He was a serious man. But he also had a light, playful touch, as you can sometimes see in his essays and on his blog, but which was readily apparent in conversation and emails. He was a wonderful correspondent. Here are a few examples of his voice from emails, the first couple from January 2008:
“But that probably would be impolitic and make me look mean. Which I really can be when I want to be, but it’s best that not too many people know that. :-)” [with a happy-face emoticon! I thougth certainly we were in the end-times when I saw that Reginald Shepherd used emoticons. Emoticons!]
“But I have made a set of belated new year’s resolutions (they’re up on the Harriet blog), which basically amount to “I will not argue with or respond to idiots and assholes.” Let’s see if I can stick to them.”
And then, turning personal, from later that spring, when things were becoming increasingly difficult:
“But right now I am practically flattened with fatigue, not to mention nasty diarrhea (as opposed to pleasant diarrhea, I suppose)”
That was Reginald Shepherd.
One day he sent me an email asking me about blogging, and what my experience had been with it, and then, within seconds, it felt like, he had one of the most interesting and popular poetry blogs on the Internet.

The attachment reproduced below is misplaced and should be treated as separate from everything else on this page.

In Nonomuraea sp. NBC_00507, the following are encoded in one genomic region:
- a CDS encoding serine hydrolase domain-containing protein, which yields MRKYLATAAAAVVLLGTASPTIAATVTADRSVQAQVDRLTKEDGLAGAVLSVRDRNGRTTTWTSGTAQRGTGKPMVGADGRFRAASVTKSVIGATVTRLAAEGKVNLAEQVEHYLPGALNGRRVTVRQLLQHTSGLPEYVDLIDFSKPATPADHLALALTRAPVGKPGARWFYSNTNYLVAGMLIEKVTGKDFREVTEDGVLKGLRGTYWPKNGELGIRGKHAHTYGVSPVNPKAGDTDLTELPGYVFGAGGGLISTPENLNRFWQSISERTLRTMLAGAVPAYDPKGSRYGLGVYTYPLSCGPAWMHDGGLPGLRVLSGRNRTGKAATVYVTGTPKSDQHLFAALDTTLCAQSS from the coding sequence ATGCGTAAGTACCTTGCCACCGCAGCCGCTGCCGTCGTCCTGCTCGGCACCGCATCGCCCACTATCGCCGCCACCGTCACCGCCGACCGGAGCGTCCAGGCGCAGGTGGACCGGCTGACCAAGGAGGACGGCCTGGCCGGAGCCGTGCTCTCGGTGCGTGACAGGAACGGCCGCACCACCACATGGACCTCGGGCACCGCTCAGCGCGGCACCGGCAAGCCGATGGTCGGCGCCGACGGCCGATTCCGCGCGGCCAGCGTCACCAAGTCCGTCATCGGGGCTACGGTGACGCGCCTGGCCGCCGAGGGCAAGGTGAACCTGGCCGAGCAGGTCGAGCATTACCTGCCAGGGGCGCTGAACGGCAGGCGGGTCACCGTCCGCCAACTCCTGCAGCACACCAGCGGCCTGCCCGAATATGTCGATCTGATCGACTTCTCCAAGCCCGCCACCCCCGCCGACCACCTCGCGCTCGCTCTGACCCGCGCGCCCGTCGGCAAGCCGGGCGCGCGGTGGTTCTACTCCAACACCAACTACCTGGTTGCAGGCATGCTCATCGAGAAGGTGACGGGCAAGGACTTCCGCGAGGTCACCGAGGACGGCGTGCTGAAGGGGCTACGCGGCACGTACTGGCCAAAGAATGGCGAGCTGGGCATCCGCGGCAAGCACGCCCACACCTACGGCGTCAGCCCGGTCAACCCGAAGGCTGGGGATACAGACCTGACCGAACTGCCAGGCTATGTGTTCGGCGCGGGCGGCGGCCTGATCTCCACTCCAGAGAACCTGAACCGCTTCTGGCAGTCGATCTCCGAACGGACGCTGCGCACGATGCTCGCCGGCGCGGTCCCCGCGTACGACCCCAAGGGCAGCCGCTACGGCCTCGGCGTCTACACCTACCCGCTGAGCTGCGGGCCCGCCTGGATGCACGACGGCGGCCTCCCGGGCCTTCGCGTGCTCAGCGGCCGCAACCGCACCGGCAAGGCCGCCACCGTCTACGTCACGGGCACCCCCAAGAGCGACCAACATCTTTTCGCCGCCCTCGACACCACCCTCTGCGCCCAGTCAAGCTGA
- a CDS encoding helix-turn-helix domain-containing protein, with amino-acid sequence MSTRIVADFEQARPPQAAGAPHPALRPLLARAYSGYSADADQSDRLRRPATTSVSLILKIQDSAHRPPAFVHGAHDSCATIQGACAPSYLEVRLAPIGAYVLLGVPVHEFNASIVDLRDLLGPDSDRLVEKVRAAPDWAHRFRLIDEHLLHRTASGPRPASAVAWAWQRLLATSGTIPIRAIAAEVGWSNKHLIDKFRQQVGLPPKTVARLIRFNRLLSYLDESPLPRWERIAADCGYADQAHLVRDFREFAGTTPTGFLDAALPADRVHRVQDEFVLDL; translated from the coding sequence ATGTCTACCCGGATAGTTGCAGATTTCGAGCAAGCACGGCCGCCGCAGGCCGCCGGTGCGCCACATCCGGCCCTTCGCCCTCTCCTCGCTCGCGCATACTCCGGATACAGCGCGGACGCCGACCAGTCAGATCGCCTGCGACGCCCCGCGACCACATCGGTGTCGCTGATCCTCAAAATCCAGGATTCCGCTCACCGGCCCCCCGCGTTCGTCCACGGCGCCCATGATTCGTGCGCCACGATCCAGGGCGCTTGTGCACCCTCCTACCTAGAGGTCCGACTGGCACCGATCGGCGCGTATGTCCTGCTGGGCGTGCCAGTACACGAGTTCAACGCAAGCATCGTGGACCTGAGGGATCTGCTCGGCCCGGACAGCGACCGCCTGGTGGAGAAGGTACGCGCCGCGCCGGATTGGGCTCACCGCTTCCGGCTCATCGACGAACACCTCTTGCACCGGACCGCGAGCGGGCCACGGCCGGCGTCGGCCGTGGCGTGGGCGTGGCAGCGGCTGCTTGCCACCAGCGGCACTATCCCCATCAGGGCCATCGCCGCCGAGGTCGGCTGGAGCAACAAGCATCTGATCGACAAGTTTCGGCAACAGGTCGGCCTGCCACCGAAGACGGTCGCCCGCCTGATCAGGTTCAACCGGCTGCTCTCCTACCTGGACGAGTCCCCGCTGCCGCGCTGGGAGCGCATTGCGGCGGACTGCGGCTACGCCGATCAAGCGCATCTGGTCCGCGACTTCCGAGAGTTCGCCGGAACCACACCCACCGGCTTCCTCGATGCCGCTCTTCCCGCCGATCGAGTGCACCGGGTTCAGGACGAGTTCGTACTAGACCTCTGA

As well, he was a contributing editor for my small literary journal, The Laurel Review, and, in that capacity, he would send me occasional poems that he’d gotten from poets, with a little note about how pleased he was with them. He loved finding new poems.
When he and I were having a short exchange through email about his many hats, he wrote, “I don’t like anything I write to go to waste.” That seems an understatement, looking back at how productive he was in such a short time, but also a fitting way to describe his amazing talent to do things with what he wrote. He was purposeful.
He will be remembered for writing things like this: “Art’s utopian potential lies in the degree to which it exceeds social determinations and definitions, bringing together the strange and the familiar, combining otherness and brotherhood.”
And all this while his precarious health was tapping him on the shoulder, and the ghosts of his past were circling. Work was a way to exclude everything that was pulling at him, a way to focus. As he wrote in Orpheus in the Bronx, “I have been oppressed by many things in my life, but not by literature.” Yes, he had a flair for the dramatic, but it was hard earned.
Reginald Shepherd could be, as they say, a royal a pain in the ass. He’s one of the most difficult people I ever worked with, and I never tired of working with him. He was, in many ways, larger than life.
The composer Morton Feldman, back in the early 1970s, wrote:
“The day Jackson Pollock died I called a certain man I knew—and very great painter—and told him the news. After a long pause he said, in a voice so low it was barely a whisper, ‘That son of a bitch—he did it.’ I understood. With this supreme gesture Pollock had wrapped up an era and walked away with it.”